4) Tone of voice will often not match verbal statements. A liar may clear their throat a number of times in preparation for finding the right tone. Tone may be raspy or may modulate as the individual searches for the correct match. Often they will be monotone. Words will often be garbled and sentences muddled rather than clear and natural.

5) Body position and gestures will also be stiff and limited. Liars tend to touch their face and neck more than usual. They are also inclined to scratch neck, nose, and ears. It’s important to be familiar with a person’s baseline demeanor before interrupting the meaning of a specific body movement.

A baseline demeanor is a person’s normal body movement in normal, everyday, non-stressful situations. I should make preliminary and follow-up observations of their baseline demeanor before I make a conclusion of deception. People who are just naturally tense or high-strung may chronically self-touch, have sweaty palms, or a tendency to jump from subject to subject. With a person like this, I must remember that these cues may be less indicative of deception.

Because of having to multitask (coordinating expression, gestures, eye contact, and tone with the lie they are telling), liars will tend to make fewer gestures and movements with their hands and arms. These movements tend to be made close to and toward the body. Legs are a different story. Legs are difficult to control and will tend to move a lot when we are nervous, stressed, or being deceptive.

An inexperienced liar will often sit with their legs and arms tightly crossed, in a closed-off, defensive position. On the other hand, an experienced liar may tend to overcompensate by making exaggerated gestures with hands and arms. Either way, these gestures will not appear normal or inline with their words.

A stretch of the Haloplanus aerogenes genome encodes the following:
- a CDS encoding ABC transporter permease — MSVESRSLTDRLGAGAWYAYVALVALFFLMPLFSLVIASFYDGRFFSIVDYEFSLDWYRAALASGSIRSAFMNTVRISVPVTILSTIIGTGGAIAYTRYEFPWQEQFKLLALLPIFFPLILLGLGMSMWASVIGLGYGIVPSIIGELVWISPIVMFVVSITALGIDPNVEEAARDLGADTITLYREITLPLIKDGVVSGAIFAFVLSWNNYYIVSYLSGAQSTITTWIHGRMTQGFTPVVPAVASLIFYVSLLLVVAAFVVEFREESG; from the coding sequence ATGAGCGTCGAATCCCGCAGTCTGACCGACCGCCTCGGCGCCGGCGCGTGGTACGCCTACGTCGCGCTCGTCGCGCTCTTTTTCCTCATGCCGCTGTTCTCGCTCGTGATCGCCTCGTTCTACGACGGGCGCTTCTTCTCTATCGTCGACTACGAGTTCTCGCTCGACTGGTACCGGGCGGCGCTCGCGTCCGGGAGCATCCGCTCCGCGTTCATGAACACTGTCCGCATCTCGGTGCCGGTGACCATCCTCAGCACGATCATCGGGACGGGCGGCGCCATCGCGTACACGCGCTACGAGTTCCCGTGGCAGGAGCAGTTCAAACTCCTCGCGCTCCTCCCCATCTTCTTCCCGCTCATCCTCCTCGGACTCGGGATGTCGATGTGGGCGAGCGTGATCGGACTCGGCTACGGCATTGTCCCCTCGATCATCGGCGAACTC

6) General attitude of liars is one of defensiveness, insecurity, and impatience. They do not like to face questioners and will often turn their face or body away. They may use sarcasm or humor to deflect a subject.

A liar will often repeat my words to answer my question and is more apt to use formal English.

Q: “Did you file the report?”

A: “Yes, I did file the report.” (Liar)

A: “Yes, I did.” (Non-liar)

A: “I filed it.” (Non-liar)

A liar is also less likely to use contractions and pronouns.

Q: “Did you forget to tell Joan?”

A: “No, I did not forget to tell Joan.” (Liar)

A: “No, I didn’t.” (Non-liar)

A: “No, I told her.” (Non-liar)

Because liars are on the defensive, they often act hurt, or attacked, or maligned, and protest over and over about the injustice. If they protest too much – they’re lying. If I do think someone is lying to me, I quickly change the subject. If it appears they become more comfortable and follow along with the new subject, I’m pretty sure they’re lying. People who are innocent will want to return to the main subject until it is settled.

An innocent person will offensively protect their character, while a guilty person will defensively protect their character. The importance of knowing when someone is lying is that it alerts me that there is something significantly wrong in the work environment I am trying to create. I need to address this behavior with the individual in private to get a clear understanding of this person’s motivation behind the lie. Then we need to either do some serious work or I need to let this individual go.

– excerpt from, “Managing from the Heart – A Way of Life”


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September 29, 2010 - Posted by | Counseling Techniques, Employee Coaching, Leadership Skills, Manager Development Tools, Mentoring | , , , , , , , , , , , , , , , , , ,

5 Comments »

  1. Great document. Well worth reading several times over. I am very familiar with the use of Polygraphs. Since fraud is on the rise, I believe the Federal Government needs to update the “Polygraph Act.” The more the person believes its the truth, the more they believe themselves. Justification is always a narrow field too.